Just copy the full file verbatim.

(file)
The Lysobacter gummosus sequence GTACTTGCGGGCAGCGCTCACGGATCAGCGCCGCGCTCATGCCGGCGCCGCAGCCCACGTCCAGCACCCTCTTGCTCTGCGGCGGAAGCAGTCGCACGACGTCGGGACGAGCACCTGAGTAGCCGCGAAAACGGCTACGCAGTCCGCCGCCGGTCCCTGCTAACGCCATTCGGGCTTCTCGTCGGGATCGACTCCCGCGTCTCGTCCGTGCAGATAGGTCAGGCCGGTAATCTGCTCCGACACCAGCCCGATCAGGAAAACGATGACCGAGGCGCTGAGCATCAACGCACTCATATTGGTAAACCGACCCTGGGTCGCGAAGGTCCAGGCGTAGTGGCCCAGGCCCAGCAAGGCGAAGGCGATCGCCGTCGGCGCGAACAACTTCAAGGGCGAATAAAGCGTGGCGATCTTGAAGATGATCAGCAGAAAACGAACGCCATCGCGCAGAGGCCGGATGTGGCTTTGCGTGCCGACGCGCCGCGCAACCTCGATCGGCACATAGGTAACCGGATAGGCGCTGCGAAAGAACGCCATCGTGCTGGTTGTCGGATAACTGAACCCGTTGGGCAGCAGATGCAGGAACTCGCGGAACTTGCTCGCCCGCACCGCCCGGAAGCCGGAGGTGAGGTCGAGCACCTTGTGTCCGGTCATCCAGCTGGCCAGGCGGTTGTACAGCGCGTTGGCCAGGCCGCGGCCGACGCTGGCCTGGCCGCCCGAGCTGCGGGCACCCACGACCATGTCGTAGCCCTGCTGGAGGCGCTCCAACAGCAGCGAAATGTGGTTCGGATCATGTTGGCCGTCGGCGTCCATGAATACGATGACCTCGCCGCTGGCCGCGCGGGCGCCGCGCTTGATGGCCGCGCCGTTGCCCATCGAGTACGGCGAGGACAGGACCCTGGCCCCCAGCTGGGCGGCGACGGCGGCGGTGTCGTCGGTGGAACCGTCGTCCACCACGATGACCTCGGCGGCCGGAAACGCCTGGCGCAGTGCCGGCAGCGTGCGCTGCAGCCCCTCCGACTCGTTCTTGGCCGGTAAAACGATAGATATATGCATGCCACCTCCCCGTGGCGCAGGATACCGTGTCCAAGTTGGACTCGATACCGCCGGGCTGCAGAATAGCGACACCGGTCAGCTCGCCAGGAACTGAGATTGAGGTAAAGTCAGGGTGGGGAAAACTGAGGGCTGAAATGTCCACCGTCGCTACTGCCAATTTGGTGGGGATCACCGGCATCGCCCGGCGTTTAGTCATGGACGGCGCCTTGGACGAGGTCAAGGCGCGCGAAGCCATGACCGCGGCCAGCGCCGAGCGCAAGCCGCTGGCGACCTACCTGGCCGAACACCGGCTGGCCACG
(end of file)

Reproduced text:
The Lysobacter gummosus sequence GTACTTGCGGGCAGCGCTCACGGATCAGCGCCGCGCTCATGCCGGCGCCGCAGCCCACGTCCAGCACCCTCTTGCTCTGCGGCGGAAGCAGTCGCACGACGTCGGGACGAGCACCTGAGTAGCCGCGAAAACGGCTACGCAGTCCGCCGCCGGTCCCTGCTAACGCCATTCGGGCTTCTCGTCGGGATCGACTCCCGCGTCTCGTCCGTGCAGATAGGTCAGGCCGGTAATCTGCTCCGACACCAGCCCGATCAGGAAAACGATGACCGAGGCGCTGAGCATCAACGCACTCATATTGGTAAACCGACCCTGGGTCGCGAAGGTCCAGGCGTAGTGGCCCAGGCCCAGCAAGGCGAAGGCGATCGCCGTCGGCGCGAACAACTTCAAGGGCGAATAAAGCGTGGCGATCTTGAAGATGATCAGCAGAAAACGAACGCCATCGCGCAGAGGCCGGATGTGGCTTTGCGTGCCGACGCGCCGCGCAACCTCGATCGGCACATAGGTAACCGGATAGGCGCTGCGAAAGAACGCCATCGTGCTGGTTGTCGGATAACTGAACCCGTTGGGCAGCAGATGCAGGAACTCGCGGAACTTGCTCGCCCGCACCGCCCGGAAGCCGGAGGTGAGGTCGAGCACCTTGTGTCCGGTCATCCAGCTGGCCAGGCGGTTGTACAGCGCGTTGGCCAGGCCGCGGCCGACGCTGGCCTGGCCGCCCGAGCTGCGGGCACCCACGACCATGTCGTAGCCCTGCTGGAGGCGCTCCAACAGCAGCGAAATGTGGTTCGGATCATGTTGGCCGTCGGCGTCCATGAATACGATGACCTCGCCGCTGGCCGCGCGGGCGCCGCGCTTGATGGCCGCGCCGTTGCCCATCGAGTACGGCGAGGACAGGACCCTGGCCCCCAGCTGGGCGGCGACGGCGGCGGTGTCGTCGGTGGAACCGTCGTCCACCACGATGACCTCGGCGGCCGGAAACGCCTGGCGCAGTGCCGGCAGCGTGCGCTGCAGCCCCTCCGACTCGTTCTTGGCCGGTAAAACGATAGATATATGCATGCCACCTCCCCGTGGCGCAGGATACCGTGTCCAAGTTGGACTCGATACCGCCGGGCTGCAGAATAGCGACACCGGTCAGCTCGCCAGGAACTGAGATTGAGGTAAAGTCAGGGTGGGGAAAACTGAGGGCTGAAATGTCCACCGTCGCTACTGCCAATTTGGTGGGGATCACCGGCATCGCCCGGCGTTTAGTCATGGACGGCGCCTTGGACGAGGTCAAGGCGCGCGAAGCCATGACCGCGGCCAGCGCCGAGCGCAAGCCGCTGGCGACCTACCTGGCCGAACACCGGCTGGCCACG